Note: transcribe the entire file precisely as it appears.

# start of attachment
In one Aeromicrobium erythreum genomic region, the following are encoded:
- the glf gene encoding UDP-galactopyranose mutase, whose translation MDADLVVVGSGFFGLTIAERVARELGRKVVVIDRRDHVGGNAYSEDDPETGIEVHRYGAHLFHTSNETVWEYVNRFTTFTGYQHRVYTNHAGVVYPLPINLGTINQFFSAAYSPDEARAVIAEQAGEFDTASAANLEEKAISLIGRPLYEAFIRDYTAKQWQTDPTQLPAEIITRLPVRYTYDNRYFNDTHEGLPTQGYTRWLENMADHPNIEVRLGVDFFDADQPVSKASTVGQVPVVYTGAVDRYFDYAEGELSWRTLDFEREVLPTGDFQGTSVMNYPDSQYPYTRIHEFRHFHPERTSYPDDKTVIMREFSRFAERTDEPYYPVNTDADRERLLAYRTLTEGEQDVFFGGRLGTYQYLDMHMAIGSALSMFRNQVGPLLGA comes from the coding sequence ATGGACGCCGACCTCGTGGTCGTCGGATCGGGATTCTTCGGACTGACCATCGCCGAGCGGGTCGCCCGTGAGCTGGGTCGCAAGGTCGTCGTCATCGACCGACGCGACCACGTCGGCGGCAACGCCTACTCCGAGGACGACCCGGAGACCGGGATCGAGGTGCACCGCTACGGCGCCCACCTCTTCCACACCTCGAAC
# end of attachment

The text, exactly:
In one Aeromicrobium erythreum genomic region, the following are encoded:
- the glf gene encoding UDP-galactopyranose mutase, whose translation MDADLVVVGSGFFGLTIAERVARELGRKVVVIDRRDHVGGNAYSEDDPETGIEVHRYGAHLFHTSNETVWEYVNRFTTFTGYQHRVYTNHAGVVYPLPINLGTINQFFSAAYSPDEARAVIAEQAGEFDTASAANLEEKAISLIGRPLYEAFIRDYTAKQWQTDPTQLPAEIITRLPVRYTYDNRYFNDTHEGLPTQGYTRWLENMADHPNIEVRLGVDFFDADQPVSKASTVGQVPVVYTGAVDRYFDYAEGELSWRTLDFEREVLPTGDFQGTSVMNYPDSQYPYTRIHEFRHFHPERTSYPDDKTVIMREFSRFAERTDEPYYPVNTDADRERLLAYRTLTEGEQDVFFGGRLGTYQYLDMHMAIGSALSMFRNQVGPLLGA comes from the coding sequence ATGGACGCCGACCTCGTGGTCGTCGGATCGGGATTCTTCGGACTGACCATCGCCGAGCGGGTCGCCCGTGAGCTGGGTCGCAAGGTCGTCGTCATCGACCGACGCGACCACGTCGGCGGCAACGCCTACTCCGAGGACGACCCGGAGACCGGGATCGAGGTGCACCGCTACGGCGCCCACCTCTTCCACACCTCGAAC